Tuesday, August 17, 2010

Famine Foods, Diversity, Haunting Past

I found this site and I had to share it. Mainly because foraging is fun and it intrigued me, but also because these are non-typical potential garden additions as well. 

The initial site is called Famine Foods and it is something I most likely will be lost in for several days lol.

While we grow the same assortment of crops all of the time, in the past this notion was a luxury. The end result is a serious loss of variety in diet, and a massive loss in cultivars. Although now we are spoiled with only eating what we like/know best... I am curious so find out if these off the beaten path plants may be a welcome addition.

Like wood sorrel.. a plant that's unique taste instantly makes me remember being a little kid and hanging out with my friends. We used to munch on it all the time, and I love it. Really wish we had that around here, as I think my daughter would appreciate it too.

There was another plant, chickweed, that we would pick for our pet birds (budgies and cockatiels) and they loved it. It grew around the house and we would give them a big handful that they would devour. My Mom showed us as kids the plant and where it liked to grow. (During WW2 she was a very little kid in Germany. Their apartment building got bombed so to survive, they went to live with family in the countryside. One of her jobs was to pick chickweed to feed the chickens and the pig... until the pig was stolen.)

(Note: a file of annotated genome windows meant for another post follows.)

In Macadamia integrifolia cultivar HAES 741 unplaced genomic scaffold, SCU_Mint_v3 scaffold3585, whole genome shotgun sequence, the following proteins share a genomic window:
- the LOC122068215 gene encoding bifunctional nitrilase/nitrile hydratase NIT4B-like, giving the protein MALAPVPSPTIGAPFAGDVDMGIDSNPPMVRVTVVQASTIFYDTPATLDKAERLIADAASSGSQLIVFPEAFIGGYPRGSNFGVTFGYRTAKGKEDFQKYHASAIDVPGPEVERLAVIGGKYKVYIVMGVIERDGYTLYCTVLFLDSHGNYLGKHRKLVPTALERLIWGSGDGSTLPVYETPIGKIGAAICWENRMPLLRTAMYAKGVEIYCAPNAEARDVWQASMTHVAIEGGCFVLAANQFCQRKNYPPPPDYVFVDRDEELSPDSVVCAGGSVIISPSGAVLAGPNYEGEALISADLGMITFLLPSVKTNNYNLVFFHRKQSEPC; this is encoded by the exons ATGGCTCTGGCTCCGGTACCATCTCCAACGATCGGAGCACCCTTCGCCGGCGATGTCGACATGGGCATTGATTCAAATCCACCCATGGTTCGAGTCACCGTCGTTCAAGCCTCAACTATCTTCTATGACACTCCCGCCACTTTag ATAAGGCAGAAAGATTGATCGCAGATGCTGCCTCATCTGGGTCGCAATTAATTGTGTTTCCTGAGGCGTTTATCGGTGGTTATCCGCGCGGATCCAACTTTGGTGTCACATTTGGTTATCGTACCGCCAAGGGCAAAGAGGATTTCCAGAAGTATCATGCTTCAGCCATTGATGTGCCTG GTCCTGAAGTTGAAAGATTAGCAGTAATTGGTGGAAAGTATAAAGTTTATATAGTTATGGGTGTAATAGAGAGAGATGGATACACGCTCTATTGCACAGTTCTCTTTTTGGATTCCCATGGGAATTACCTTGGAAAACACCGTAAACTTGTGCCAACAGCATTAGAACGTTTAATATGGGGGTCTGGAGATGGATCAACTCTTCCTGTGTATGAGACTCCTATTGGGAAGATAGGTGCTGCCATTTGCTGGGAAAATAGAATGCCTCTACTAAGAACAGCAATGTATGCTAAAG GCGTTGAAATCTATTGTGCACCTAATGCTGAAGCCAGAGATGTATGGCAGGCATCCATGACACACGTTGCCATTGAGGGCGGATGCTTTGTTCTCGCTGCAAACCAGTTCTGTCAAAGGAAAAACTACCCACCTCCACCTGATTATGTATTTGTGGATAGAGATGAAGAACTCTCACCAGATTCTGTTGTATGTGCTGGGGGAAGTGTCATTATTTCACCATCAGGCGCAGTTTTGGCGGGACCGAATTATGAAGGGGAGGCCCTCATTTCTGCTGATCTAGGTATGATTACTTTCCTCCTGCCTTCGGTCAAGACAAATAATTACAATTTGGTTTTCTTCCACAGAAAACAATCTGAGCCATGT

That time of her life left an impression.. a big massive one that her twin sisters did not obtain as they were infants at the time. It would be why she has 2 farms. Yep.. 2.. because one that is 75 acres is more remote, has the old orchard, the forested area with black walnuts, black raspberries, a cistern, a spring, tons of edible wild mushrooms, the huge asparagus patch, root cellar, wild grapes, the deer and turkey galore, etc.. it is the security of knowing "just in case", it's covered. The second farm is 20 acres and is... well.. not the typical farmhouse. It is modern (first one is well over 100 years old).. big kitchen, big house.. so on went solar panels and she's still debating the wind turbine. Her kitchen garden is 5 acres. Irony is she can grow houseplants, but veggies are not her strong suit.. so she just counters that with massive plantings. 

Anyways... she passed on the appreciation for foraging. Where she did it as a kid to help the family get by, it is enjoyable and fun.  My Grandmother was always one to walk the whole farm (even well into her late 70's) when she came to visit.. picking whatever was ready. Jams, preserves, pickles... and she thought the elderly widower farmer next door was hot .. which lead to the summer of sauerkraut. My Mom drew the line at the juniper berries... Oma was trying to gear up to make gin. They dried the 5 bushels Oma picked, sold some at the farmer's market and kept 2 pounds for seasoning in recipes.

From a practical point of view.. variety means there is always something to harvest. Every season there is some issue or another.. the rarity is the ideal. Too cold, too hot, too wet, too dry... what may be detrimental for one crop, may be ideal for another.

1 comment:

  1. We get wood sorrel here and chickweed. My son is the worlds best forager so much so it used to concern me greatly when he would go out searching. As he grew older and got a new computer he isn't as interested anymore but if needs be the interest will rekindle I think.

    Great article I will use and explore the link.